Hedge fund short sellers dented by Sainsbury’s rebound, as UK supermarket giant sees sales surge
Hedge funds betting against Sainsbury’s have taken a dent after the UK supermarket giant’s share price rose this week on the back of strong Q1 sales numbers, prompting the FTSE 100-listed firm to revise its profit outlook upwards.
A number of well-known hedge funds – including BlackRock, Marshall Wace and Citadel – have built negative wagers against Sainsbury’s lately, while the likes of Pelham Capital and Third Point continue to hold longer-standing bearish bets, according to regulatory disclosures made to the FCA.
The UK’s second biggest supermarket chain – which is one of the ‘Big Four’ grocers alongside Tesco, Asda, and Morrisons – has been a popular short among hedge funds over the past 18 months.
Panic-buying during the initial coronavirus outbreak saw its value slide to around 179p in March 2020, and the company continued to lag competitors last summer amid warnings of increased costs, with several high-profile hedge funds - including AHL and GLG Partners, Man Group’s systematic and discretionary hedge fund units – registering short positions.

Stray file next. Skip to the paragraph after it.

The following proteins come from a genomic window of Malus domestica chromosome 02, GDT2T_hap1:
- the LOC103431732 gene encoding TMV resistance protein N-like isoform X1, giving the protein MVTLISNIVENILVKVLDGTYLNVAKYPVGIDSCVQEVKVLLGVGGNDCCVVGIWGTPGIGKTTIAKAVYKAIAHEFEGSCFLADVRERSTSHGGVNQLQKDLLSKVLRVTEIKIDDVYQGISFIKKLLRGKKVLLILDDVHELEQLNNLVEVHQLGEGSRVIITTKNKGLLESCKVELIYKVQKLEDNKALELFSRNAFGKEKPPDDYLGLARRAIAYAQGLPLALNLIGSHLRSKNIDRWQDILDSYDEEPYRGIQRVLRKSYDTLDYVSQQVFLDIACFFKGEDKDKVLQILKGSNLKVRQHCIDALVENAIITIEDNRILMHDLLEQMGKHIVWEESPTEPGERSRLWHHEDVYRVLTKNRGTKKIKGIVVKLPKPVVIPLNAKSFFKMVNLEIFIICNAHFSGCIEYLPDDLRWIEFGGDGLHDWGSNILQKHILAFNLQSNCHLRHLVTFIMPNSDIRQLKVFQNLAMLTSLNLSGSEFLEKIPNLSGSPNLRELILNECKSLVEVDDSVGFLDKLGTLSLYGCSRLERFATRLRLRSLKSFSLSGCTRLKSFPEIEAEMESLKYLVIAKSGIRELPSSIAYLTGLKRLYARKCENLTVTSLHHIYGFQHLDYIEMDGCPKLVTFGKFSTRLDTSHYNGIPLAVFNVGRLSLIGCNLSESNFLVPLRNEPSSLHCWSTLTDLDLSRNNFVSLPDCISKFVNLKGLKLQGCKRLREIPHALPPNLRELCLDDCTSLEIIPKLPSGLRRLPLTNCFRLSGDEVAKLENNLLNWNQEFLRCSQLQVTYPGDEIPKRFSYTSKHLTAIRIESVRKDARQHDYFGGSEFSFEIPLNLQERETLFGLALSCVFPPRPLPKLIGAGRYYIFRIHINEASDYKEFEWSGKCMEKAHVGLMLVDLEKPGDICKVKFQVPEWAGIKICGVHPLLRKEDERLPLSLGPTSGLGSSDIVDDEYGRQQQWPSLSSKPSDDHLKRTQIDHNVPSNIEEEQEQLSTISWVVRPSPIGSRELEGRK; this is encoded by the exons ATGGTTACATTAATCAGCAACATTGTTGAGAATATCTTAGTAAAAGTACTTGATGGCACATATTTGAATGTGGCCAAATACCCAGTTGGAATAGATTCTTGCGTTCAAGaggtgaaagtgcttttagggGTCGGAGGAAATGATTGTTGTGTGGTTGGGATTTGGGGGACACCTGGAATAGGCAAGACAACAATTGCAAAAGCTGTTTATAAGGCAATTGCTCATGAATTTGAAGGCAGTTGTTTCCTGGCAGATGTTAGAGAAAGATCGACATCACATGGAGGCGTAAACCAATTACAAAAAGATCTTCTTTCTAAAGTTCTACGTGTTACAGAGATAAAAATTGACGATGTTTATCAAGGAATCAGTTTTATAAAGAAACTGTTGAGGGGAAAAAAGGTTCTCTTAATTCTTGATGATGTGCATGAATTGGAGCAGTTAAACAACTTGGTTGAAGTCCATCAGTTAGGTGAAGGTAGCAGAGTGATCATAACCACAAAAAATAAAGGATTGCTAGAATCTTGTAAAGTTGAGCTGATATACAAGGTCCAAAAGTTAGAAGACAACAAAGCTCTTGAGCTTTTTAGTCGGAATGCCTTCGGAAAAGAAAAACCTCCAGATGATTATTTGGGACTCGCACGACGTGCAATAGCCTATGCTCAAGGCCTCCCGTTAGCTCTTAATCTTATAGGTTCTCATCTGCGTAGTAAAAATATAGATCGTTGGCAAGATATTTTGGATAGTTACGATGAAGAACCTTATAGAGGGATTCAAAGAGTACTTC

But this week Sainsbury’s share price climbed to 282.70p, a two-year high, up from 252.30p a month ago, after its Q1 trading statement showed better-than-expected sales. Takeover talk across the UK supermarket sector has also reportedly bolstered its value.
The rebound has seen like-for-like sales, excluding fuel, rise 1.6 per cent during the three-month period, and the company also recorded a two-year growth of more than 10 per cent, with groceries, clothing and general merchandise sales all up. The company has now revised pre-tax profits expectations to no less than GBP660 million, up from a previous forecast of GBP620 million.
However, the retailer also sounded warnings over truck driver shortages, staff absences, and fuel and freight costs as a result of Covid-19, which could potentially impact the availability of certain products on shelves.